In 1849, gold was discovered near Sutter’s Mill. Word quickly moved eastward, and men accordingly began to move west. Such a long, difficult and dangerous journey is not to be undertaken lightly, or alone. Men seeking their fortunes knew that to go it alone was an invitation to disaster. Accordingly, they banded together into traveling parties, and sought ways to fulfill the need for fraternalism and mutual assistance. Some had long been Masons, others joined Masonic Lodges, and together, as Brethren, they made their way West.

It is unsurprising; therefore, that many prominent leaders in this new frontier were members of our fraternity. With the number of Masons, and the prominence the Craft played in their lives and the lives of others, the obvious action was to create a Grand Lodge of Masons in California.

As early as March of 1850, Masons in California attempted to form a Grand Lodge. That attempt failed, but the following month saw success. Invitations were issued to all the Masonic Lodges known to be in California, and all past Grand Officers of other jurisdictions known to be living here, to send delegates to a convention. At this convention, a new Grand Lodge was to be formed. On April 17th, 1850, in Sacramento three Chartered Lodges presented credentials, and three Lodges under dispensation sent delegates.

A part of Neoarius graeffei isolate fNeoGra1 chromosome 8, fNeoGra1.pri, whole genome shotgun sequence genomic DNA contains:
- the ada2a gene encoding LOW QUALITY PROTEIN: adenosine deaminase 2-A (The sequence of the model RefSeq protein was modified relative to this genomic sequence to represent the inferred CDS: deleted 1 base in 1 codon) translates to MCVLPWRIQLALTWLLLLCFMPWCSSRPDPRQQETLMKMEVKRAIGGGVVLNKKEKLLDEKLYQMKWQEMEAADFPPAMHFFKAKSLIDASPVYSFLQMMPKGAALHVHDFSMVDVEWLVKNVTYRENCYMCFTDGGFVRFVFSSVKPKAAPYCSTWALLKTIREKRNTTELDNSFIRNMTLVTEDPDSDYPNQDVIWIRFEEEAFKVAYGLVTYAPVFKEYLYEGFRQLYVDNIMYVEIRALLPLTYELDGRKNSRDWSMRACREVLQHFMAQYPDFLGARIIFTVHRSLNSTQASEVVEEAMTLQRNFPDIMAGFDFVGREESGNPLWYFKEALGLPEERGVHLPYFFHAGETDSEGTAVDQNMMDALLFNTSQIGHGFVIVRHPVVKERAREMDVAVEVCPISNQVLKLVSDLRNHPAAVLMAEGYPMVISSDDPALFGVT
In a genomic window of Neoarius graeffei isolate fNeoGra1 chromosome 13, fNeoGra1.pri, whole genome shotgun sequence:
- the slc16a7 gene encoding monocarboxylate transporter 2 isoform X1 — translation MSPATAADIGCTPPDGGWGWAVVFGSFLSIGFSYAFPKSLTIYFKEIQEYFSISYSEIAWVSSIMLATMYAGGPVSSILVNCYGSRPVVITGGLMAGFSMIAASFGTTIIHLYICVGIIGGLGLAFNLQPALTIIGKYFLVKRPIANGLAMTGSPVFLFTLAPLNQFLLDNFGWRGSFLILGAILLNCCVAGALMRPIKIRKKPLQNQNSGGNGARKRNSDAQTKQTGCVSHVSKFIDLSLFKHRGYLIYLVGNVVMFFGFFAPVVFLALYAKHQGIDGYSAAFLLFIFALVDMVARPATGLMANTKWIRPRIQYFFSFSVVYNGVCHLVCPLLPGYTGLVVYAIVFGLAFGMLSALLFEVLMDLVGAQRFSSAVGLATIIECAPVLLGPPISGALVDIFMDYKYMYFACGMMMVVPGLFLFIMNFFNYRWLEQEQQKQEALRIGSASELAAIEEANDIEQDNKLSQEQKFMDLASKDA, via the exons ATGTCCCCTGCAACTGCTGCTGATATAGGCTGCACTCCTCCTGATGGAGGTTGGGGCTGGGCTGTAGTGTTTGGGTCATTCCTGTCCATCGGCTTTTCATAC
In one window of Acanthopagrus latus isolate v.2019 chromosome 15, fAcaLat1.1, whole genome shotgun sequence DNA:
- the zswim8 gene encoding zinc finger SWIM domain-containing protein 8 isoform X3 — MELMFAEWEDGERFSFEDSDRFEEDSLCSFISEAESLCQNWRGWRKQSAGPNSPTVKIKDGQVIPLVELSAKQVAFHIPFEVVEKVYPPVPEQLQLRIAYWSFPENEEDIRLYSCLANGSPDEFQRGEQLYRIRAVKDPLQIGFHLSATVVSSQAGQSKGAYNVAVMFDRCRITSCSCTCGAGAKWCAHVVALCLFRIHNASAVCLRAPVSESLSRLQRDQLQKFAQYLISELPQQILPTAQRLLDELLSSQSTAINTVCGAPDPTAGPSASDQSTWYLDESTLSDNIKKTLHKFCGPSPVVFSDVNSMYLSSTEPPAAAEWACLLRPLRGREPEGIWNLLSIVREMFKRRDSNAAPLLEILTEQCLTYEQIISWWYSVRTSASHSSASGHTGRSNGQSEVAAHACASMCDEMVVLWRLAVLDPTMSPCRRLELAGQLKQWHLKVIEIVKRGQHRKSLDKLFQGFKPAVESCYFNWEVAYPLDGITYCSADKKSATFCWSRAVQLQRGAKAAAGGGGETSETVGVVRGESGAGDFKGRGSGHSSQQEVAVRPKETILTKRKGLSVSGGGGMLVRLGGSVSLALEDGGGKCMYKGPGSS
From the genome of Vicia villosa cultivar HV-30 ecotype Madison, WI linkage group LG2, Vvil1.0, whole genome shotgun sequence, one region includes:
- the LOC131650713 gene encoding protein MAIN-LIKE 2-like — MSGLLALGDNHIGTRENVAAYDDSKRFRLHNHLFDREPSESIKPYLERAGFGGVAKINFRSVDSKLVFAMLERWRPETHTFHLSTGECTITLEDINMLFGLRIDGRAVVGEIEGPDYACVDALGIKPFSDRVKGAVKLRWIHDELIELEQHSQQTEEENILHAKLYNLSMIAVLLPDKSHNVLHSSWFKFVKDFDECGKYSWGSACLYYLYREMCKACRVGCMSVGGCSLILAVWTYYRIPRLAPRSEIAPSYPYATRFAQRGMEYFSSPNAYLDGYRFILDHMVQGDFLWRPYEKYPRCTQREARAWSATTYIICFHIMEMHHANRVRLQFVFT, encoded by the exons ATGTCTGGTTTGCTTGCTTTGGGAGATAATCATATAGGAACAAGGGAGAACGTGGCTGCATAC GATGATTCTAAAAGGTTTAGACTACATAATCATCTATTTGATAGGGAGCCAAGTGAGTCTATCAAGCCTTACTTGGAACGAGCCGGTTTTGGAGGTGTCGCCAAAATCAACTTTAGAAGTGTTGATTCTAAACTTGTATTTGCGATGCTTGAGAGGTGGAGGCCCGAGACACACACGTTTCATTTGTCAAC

The oldest recorded California Lodge is California Lodge # 1, which was chartered by the Grand Lodge of the District of Columbia as California Lodge # 13. The vault of Western Star Lodge #2, in Shasta City, California, contains many valuable relics, memorializing its move from Benton City, near Chico, in 1851. Others show the number 98, which was issued by the Grand Lodge of Missouri on May 10, 1848, when it was first Chartered.

The Grand Lodge of Connecticut issued a Charter to Connecticut Lodge No. 76 on January 31, 1849. When the Grand Lodge of California was formed in 1850, it became Tehama Lodge No. 3.

The Grand Lodge of California, in April of 1850, thereby consisted of three Chartered Lodges. Total membership in those Lodges was 103. An inauspicious beginning, perhaps, but it led to fantastic growth.